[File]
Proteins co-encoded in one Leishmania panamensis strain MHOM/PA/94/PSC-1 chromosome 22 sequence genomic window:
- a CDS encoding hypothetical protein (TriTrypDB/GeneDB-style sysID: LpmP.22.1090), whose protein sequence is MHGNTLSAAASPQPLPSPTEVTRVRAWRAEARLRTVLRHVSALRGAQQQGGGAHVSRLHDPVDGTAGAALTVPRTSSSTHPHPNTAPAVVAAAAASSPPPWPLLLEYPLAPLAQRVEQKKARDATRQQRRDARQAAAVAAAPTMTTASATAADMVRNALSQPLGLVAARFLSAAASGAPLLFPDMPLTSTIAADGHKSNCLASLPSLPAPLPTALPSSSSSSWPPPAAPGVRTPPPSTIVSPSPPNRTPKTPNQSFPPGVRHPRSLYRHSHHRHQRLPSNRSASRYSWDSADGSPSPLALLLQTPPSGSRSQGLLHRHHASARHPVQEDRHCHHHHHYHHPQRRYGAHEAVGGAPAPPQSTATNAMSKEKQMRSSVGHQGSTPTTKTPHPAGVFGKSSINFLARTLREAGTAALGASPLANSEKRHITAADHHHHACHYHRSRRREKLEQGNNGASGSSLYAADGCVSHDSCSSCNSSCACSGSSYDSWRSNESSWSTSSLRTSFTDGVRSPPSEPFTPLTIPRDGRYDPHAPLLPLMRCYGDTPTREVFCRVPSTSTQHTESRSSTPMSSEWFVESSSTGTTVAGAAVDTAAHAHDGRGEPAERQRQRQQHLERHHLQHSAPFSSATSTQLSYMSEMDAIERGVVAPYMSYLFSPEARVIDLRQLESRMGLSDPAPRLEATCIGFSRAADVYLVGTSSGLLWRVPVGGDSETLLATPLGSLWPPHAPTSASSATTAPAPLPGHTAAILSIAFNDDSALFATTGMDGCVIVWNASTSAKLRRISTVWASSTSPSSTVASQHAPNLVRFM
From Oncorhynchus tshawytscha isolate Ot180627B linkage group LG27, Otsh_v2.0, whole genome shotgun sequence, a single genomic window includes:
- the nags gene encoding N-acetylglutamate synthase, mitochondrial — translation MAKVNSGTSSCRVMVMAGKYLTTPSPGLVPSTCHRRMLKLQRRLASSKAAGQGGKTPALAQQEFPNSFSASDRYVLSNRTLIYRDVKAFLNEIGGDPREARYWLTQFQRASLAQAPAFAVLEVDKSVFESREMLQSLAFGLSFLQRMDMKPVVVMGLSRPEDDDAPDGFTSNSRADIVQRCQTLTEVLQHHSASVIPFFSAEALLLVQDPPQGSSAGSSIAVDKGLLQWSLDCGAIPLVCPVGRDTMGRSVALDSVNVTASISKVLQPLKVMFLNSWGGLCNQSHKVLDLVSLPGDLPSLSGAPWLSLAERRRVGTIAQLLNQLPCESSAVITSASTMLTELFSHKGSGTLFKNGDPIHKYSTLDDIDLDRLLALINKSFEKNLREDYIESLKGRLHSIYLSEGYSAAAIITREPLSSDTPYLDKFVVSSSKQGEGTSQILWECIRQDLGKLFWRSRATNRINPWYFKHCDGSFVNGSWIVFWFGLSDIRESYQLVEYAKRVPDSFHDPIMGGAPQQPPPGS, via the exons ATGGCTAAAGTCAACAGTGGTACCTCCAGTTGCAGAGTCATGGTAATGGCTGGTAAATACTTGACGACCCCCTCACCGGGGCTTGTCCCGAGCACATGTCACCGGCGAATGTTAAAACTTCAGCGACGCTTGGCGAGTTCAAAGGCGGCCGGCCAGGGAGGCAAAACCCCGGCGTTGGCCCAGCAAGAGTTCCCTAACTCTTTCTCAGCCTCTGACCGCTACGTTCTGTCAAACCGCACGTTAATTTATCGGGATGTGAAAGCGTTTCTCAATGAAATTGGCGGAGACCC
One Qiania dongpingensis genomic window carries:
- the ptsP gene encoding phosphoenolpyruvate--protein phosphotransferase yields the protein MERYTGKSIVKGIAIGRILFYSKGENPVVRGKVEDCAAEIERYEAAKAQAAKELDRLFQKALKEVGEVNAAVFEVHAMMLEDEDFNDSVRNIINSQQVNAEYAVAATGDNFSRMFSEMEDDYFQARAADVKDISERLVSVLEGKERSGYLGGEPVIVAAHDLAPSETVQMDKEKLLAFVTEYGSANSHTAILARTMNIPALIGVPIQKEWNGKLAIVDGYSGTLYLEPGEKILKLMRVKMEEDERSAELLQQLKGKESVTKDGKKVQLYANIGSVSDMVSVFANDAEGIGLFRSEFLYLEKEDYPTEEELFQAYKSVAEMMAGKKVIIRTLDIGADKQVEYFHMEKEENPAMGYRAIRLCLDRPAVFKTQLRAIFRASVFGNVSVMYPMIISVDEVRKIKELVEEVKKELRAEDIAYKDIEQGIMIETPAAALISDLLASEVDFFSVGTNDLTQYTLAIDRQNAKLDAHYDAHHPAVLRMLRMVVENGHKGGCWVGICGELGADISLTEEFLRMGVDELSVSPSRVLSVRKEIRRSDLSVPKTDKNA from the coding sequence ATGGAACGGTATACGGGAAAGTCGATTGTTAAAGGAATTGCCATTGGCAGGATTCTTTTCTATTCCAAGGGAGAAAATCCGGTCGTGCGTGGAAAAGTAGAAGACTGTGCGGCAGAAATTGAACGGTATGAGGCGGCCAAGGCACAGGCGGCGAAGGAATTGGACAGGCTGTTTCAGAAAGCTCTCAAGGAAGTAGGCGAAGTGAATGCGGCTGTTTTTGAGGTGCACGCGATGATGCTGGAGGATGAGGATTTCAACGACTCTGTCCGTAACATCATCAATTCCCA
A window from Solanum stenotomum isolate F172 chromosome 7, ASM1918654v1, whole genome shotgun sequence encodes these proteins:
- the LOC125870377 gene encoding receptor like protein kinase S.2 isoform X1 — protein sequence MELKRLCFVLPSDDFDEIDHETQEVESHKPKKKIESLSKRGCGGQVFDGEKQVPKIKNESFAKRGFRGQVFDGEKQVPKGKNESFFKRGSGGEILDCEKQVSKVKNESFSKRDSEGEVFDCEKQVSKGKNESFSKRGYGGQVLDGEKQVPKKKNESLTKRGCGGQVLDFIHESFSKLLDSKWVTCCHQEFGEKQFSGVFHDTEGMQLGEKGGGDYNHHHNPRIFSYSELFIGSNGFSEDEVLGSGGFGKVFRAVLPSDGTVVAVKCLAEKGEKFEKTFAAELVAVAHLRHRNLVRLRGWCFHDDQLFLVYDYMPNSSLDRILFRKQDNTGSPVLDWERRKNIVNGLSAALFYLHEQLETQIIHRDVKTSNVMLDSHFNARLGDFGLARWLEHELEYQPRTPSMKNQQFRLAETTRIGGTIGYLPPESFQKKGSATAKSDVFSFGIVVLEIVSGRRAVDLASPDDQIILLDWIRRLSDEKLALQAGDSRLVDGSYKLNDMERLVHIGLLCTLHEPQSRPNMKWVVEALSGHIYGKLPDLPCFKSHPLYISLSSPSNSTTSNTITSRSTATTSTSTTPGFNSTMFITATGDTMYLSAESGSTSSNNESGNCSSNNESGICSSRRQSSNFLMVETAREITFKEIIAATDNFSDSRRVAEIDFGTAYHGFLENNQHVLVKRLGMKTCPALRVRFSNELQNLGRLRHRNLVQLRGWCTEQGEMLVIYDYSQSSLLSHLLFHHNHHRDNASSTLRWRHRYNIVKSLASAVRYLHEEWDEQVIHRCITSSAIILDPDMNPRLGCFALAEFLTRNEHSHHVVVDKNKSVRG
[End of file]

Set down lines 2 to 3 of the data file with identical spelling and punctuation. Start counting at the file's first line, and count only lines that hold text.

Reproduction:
- a CDS encoding hypothetical protein (TriTrypDB/GeneDB-style sysID: LpmP.22.1090), whose protein sequence is MHGNTLSAAASPQPLPSPTEVTRVRAWRAEARLRTVLRHVSALRGAQQQGGGAHVSRLHDPVDGTAGAALTVPRTSSSTHPHPNTAPAVVAAAAASSPPPWPLLLEYPLAPLAQRVEQKKARDATRQQRRDARQAAAVAAAPTMTTASATAADMVRNALSQPLGLVAARFLSAAASGAPLLFPDMPLTSTIAADGHKSNCLASLPSLPAPLPTALPSSSSSSWPPPAAPGVRTPPPSTIVSPSPPNRTPKTPNQSFPPGVRHPRSLYRHSHHRHQRLPSNRSASRYSWDSADGSPSPLALLLQTPPSGSRSQGLLHRHHASARHPVQEDRHCHHHHHYHHPQRRYGAHEAVGGAPAPPQSTATNAMSKEKQMRSSVGHQGSTPTTKTPHPAGVFGKSSINFLARTLREAGTAALGASPLANSEKRHITAADHHHHACHYHRSRRREKLEQGNNGASGSSLYAADGCVSHDSCSSCNSSCACSGSSYDSWRSNESSWSTSSLRTSFTDGVRSPPSEPFTPLTIPRDGRYDPHAPLLPLMRCYGDTPTREVFCRVPSTSTQHTESRSSTPMSSEWFVESSSTGTTVAGAAVDTAAHAHDGRGEPAERQRQRQQHLERHHLQHSAPFSSATSTQLSYMSEMDAIERGVVAPYMSYLFSPEARVIDLRQLESRMGLSDPAPRLEATCIGFSRAADVYLVGTSSGLLWRVPVGGDSETLLATPLGSLWPPHAPTSASSATTAPAPLPGHTAAILSIAFNDDSALFATTGMDGCVIVWNASTSAKLRRISTVWASSTSPSSTVASQHAPNLVRFM
From Oncorhynchus tshawytscha isolate Ot180627B linkage group LG27, Otsh_v2.0, whole genome shotgun sequence, a single genomic window includes: